A Dutch 'art detective' has returned a rare Roman statue, considered one of France's most important treasures, to the museum where it was stolen almost 50 years ago.
Arthur Brand, dubbed "the Indiana Jones of the art world", returned the 1st century bronze statue of the god Bacchus to the director of the Musée du Pays Châtillonnais, located in eastern France.
It was there, on a freezing December evening in 1973, that thieves smashed a window, found their way through the bars and stole the 15-inch tall statue of the god of wine.
"The criminals got away with some Roman antiquities, around 5,000 Roman coins -- but more importantly, the bronze statue of Bacchus as a child," explains Brand.
"The loss to the museum and the community was enormous. One of their most valuable antiquities was stolen," he adds.
Replaced by a copy
It was thought the art would disappear into the underworld and be "lost forever".
The director of the French museum – known for its collection of Roman artefacts from the nearby archaeological dig site of Vertillum, a Gallo-Roman village first excavated in 1846 – said she was very moved.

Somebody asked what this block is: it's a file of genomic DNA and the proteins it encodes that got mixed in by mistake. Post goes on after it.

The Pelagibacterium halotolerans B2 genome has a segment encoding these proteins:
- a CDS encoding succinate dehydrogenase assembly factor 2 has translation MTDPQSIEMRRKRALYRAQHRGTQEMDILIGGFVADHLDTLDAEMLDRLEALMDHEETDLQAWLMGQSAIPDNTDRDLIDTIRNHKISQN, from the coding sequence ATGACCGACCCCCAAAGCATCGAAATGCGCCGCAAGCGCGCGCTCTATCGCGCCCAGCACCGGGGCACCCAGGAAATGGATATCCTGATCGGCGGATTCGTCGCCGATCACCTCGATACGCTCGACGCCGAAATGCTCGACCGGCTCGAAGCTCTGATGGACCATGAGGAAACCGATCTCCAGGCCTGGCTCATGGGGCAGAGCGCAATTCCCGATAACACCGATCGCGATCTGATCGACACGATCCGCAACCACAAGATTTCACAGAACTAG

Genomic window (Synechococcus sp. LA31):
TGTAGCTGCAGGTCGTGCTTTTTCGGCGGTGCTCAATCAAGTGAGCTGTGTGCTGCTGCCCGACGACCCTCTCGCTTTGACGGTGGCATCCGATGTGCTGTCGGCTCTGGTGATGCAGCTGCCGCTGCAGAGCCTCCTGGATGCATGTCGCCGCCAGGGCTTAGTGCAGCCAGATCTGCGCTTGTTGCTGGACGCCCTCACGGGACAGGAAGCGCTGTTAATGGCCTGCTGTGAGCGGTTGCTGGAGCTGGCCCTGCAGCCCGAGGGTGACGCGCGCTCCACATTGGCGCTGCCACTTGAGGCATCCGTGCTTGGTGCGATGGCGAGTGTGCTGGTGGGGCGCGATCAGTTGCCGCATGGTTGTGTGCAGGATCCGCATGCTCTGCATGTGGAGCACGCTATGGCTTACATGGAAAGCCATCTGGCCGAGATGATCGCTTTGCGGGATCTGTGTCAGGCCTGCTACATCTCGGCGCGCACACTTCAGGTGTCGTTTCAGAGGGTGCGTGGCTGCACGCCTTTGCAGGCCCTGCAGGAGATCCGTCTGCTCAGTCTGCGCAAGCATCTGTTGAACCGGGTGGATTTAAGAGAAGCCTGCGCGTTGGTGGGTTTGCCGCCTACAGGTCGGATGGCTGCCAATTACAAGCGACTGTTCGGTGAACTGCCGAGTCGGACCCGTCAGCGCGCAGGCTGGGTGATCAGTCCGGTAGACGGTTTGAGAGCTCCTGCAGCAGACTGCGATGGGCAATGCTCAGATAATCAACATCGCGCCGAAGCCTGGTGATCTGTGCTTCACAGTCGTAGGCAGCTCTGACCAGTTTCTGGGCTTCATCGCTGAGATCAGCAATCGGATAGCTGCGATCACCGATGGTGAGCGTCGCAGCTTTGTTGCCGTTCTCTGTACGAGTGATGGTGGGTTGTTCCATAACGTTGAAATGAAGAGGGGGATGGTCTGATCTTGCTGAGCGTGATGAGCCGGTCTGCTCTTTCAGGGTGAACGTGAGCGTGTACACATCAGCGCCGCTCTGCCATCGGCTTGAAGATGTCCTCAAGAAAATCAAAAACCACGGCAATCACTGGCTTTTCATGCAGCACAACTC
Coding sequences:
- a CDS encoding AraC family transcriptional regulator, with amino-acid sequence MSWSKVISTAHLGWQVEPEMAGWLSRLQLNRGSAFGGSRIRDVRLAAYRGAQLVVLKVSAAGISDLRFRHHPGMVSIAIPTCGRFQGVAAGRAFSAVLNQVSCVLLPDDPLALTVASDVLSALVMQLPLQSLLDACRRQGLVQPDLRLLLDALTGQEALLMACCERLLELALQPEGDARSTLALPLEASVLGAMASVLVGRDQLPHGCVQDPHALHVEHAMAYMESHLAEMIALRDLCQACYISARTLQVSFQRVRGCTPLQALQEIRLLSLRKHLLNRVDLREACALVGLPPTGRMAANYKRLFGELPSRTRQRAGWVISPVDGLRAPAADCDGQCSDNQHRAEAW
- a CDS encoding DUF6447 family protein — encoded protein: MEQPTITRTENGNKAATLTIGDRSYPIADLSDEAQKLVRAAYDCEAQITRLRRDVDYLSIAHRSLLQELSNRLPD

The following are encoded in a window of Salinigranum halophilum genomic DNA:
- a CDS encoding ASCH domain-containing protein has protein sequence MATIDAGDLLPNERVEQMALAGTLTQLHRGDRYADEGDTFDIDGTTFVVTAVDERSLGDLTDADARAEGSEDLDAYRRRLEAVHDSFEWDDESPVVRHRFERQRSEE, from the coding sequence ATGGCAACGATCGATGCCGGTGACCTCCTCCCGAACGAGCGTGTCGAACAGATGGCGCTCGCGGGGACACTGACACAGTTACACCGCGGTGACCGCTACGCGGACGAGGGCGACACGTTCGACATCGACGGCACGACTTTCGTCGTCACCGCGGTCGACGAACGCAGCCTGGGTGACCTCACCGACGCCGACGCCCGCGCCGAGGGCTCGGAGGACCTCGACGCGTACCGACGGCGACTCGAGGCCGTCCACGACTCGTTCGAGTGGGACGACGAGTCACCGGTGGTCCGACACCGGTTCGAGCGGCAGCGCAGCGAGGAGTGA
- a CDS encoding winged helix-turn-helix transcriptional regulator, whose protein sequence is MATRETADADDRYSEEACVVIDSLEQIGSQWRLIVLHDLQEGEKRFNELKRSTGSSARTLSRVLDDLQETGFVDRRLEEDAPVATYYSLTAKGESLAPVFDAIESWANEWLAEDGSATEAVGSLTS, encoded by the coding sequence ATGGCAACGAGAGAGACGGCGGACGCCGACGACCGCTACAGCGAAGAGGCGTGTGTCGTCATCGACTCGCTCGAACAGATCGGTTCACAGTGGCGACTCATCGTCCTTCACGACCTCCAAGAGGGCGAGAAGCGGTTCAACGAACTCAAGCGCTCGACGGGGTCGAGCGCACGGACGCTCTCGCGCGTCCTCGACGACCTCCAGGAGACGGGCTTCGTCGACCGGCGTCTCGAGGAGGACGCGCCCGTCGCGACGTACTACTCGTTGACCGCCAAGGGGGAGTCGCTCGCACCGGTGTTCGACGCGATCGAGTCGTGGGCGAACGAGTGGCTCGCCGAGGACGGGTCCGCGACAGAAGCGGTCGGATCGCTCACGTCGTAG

"When I discovered it, in her suitcase, I discovered how much more beautiful it was than the copy we had," recalls Catherine Monnet.
How was the statue found?
The statue resurfaced by pure chance two years ago when an Austrian client contacted Brand, who is famed for a number of high-profile art retrievals.
His success stories include a Picasso, Oscar Wilde's ring, and 'Hitler's Horses', life-size bronze sculptures that sat enthroned in the exterior of the chancellery in Berlin when the dictator occupied it.
He was asked to investigate a statue of a boy the client believed he had bought legally on the art market, but wanted to know more about its history.
“The hunt was on” to discover the truth, he explains.
After months of research, a photo of the statue in an archaeological magazine dated 1927 finally revealed a clue: the sculpture represents Bacchus as a child and belonged to a French museum.
An official police report that the statue was stolen on December 19, 1973 was linked soon after.
Shocked to learn that the piece really had been stolen, the Austrian client then demanded that it be returned to the museum.
Two British art collectors, Brett and Aaron Hammond, sponsored the return of the statue with a sum paid to the collector.
As for Arthur Brand, the museum confirms he has free entry for life, Monnet adds with a big smile.
Watch the video above to explore the journey that returned the statue back to France.